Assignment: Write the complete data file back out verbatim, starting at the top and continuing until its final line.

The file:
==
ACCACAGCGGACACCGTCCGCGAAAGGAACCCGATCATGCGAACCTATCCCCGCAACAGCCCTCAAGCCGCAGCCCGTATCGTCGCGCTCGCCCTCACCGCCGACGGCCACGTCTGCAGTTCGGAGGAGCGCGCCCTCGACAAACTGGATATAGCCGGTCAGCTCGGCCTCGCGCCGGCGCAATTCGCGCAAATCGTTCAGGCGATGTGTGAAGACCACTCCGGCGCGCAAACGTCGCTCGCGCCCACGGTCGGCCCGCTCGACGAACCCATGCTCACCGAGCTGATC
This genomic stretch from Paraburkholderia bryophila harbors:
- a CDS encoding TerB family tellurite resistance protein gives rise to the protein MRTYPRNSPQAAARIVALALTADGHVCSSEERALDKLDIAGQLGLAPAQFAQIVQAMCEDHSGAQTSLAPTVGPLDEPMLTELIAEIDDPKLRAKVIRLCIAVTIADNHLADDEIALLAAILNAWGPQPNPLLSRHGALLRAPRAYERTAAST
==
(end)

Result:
ACCACAGCGGACACCGTCCGCGAAAGGAACCCGATCATGCGAACCTATCCCCGCAACAGCCCTCAAGCCGCAGCCCGTATCGTCGCGCTCGCCCTCACCGCCGACGGCCACGTCTGCAGTTCGGAGGAGCGCGCCCTCGACAAACTGGATATAGCCGGTCAGCTCGGCCTCGCGCCGGCGCAATTCGCGCAAATCGTTCAGGCGATGTGTGAAGACCACTCCGGCGCGCAAACGTCGCTCGCGCCCACGGTCGGCCCGCTCGACGAACCCATGCTCACCGAGCTGATC
This genomic stretch from Paraburkholderia bryophila harbors:
- a CDS encoding TerB family tellurite resistance protein gives rise to the protein MRTYPRNSPQAAARIVALALTADGHVCSSEERALDKLDIAGQLGLAPAQFAQIVQAMCEDHSGAQTSLAPTVGPLDEPMLTELIAEIDDPKLRAKVIRLCIAVTIADNHLADDEIALLAAILNAWGPQPNPLLSRHGALLRAPRAYERTAAST